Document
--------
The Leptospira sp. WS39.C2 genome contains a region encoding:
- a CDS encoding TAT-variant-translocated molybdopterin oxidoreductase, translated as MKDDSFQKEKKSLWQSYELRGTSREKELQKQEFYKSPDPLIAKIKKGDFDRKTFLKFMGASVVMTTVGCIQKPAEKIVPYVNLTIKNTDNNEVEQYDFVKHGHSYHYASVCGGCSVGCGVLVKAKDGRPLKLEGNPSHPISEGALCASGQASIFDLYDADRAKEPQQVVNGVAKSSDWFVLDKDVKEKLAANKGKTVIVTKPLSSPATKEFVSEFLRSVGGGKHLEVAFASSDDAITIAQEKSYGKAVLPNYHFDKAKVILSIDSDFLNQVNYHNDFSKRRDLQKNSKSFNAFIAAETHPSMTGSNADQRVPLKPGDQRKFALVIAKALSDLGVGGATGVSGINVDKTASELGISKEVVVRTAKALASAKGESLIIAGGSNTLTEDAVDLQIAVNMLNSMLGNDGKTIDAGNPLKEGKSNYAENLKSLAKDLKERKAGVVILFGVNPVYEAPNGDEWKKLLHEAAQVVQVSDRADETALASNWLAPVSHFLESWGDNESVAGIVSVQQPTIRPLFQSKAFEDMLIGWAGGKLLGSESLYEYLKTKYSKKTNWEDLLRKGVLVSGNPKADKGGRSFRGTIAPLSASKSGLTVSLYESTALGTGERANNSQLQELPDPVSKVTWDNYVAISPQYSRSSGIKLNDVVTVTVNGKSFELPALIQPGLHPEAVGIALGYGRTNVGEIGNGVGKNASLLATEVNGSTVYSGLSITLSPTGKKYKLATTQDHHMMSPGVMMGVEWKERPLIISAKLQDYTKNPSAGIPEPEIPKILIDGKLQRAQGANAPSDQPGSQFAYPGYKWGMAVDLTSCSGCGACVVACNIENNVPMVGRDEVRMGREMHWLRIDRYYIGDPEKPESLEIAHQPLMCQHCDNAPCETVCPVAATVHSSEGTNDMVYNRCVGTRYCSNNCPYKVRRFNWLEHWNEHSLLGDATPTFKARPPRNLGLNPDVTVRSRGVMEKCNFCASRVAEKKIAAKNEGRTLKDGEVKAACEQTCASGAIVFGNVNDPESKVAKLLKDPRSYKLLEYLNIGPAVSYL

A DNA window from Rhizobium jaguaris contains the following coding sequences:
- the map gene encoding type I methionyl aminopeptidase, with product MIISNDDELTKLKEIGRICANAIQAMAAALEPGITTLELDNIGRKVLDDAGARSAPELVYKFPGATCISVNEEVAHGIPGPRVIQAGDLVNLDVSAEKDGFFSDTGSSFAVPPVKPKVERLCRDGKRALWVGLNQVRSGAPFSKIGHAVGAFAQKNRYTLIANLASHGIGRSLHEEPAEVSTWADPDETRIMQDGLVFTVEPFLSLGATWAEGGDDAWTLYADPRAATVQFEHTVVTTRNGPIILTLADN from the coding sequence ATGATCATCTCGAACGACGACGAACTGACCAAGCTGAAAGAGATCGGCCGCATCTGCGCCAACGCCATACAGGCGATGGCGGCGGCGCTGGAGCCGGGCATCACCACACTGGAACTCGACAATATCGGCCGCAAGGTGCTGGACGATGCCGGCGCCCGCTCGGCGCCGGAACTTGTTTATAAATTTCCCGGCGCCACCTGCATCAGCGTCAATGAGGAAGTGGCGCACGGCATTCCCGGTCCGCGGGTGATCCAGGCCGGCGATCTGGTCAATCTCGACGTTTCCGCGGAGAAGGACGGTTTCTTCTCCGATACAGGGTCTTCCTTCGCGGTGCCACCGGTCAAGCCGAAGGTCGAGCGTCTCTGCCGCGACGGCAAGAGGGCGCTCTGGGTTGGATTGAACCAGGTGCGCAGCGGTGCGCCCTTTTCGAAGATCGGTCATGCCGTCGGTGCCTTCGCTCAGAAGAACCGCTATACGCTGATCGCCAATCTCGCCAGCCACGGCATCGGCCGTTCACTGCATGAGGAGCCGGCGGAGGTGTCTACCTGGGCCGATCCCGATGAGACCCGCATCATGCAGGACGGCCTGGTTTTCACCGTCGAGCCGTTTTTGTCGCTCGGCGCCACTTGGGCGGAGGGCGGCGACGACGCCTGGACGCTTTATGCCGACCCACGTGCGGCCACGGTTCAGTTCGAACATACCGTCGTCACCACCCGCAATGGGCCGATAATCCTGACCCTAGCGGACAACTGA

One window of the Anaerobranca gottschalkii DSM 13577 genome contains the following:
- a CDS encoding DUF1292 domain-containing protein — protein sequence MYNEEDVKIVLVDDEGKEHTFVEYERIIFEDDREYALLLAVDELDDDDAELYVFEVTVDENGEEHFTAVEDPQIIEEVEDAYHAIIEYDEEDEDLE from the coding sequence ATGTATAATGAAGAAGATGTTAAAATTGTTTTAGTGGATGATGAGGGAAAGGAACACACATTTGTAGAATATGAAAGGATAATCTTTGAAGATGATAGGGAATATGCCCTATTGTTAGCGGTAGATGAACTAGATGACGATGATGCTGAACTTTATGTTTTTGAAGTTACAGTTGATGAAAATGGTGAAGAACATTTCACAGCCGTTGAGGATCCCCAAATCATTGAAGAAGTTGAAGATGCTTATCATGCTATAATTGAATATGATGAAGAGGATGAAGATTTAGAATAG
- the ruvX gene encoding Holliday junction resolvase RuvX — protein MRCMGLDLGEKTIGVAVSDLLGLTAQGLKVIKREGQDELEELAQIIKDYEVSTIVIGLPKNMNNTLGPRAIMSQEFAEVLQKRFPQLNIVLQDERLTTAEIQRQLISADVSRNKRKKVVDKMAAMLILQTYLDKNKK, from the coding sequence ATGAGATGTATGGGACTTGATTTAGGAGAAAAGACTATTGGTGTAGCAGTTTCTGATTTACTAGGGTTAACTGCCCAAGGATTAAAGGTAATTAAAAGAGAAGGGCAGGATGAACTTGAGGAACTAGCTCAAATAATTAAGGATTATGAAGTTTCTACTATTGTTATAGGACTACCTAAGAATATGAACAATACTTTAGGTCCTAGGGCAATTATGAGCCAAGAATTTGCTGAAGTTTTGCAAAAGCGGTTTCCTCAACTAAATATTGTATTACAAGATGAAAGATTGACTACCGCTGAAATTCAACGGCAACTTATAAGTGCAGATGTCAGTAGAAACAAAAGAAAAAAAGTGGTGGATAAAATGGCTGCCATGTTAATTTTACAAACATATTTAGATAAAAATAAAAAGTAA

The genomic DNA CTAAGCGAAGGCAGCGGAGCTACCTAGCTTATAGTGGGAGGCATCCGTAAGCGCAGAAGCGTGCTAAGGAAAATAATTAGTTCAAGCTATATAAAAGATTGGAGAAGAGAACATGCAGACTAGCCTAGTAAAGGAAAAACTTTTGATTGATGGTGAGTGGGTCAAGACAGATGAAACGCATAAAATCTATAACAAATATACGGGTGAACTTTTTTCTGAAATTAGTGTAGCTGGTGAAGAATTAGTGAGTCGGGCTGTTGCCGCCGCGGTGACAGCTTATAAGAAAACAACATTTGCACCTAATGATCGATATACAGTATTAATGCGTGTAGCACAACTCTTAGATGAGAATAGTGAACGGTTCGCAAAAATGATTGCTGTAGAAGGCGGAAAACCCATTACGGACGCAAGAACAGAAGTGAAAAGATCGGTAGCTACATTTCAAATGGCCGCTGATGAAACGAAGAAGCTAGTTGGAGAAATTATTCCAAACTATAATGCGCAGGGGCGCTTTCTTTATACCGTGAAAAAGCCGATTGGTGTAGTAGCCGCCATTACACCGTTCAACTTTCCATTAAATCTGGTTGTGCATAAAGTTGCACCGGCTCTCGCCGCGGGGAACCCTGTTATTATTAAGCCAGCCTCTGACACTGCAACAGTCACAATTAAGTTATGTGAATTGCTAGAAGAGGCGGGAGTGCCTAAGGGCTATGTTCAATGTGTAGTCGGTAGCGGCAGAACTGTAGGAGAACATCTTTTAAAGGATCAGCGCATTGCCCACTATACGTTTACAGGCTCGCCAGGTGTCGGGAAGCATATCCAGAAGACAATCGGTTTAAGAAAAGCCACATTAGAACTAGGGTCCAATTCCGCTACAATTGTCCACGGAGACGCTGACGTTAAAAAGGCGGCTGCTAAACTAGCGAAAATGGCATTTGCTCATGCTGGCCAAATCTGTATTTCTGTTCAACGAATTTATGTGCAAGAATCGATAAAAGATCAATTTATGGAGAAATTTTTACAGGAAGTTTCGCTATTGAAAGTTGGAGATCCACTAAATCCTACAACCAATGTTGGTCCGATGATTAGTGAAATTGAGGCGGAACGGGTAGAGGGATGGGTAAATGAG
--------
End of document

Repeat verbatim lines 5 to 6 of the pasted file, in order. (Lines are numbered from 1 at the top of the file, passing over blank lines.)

One window of the Anaerobranca gottschalkii DSM 13577 genome contains the following:
- a CDS encoding DUF1292 domain-containing protein — protein sequence MYNEEDVKIVLVDDEGKEHTFVEYERIIFEDDREYALLLAVDELDDDDAELYVFEVTVDENGEEHFTAVEDPQIIEEVEDAYHAIIEYDEEDEDLE from the coding sequence ATGTATAATGAAGAAGATGTTAAAATTGTTTTAGTGGATGATGAGGGAAAGGAACACACATTTGTAGAATATGAAAGGATAATCTTTGAAGATGATAGGGAATATGCCCTATTGTTAGCGGTAGATGAACTAGATGACGATGATGCTGAACTTTATGTTTTTGAAGTTACAGTTGATGAAAATGGTGAAGAACATTTCACAGCCGTTGAGGATCCCCAAATCATTGAAGAAGTTGAAGATGCTTATCATGCTATAATTGAATATGATGAAGAGGATGAAGATTTAGAATAG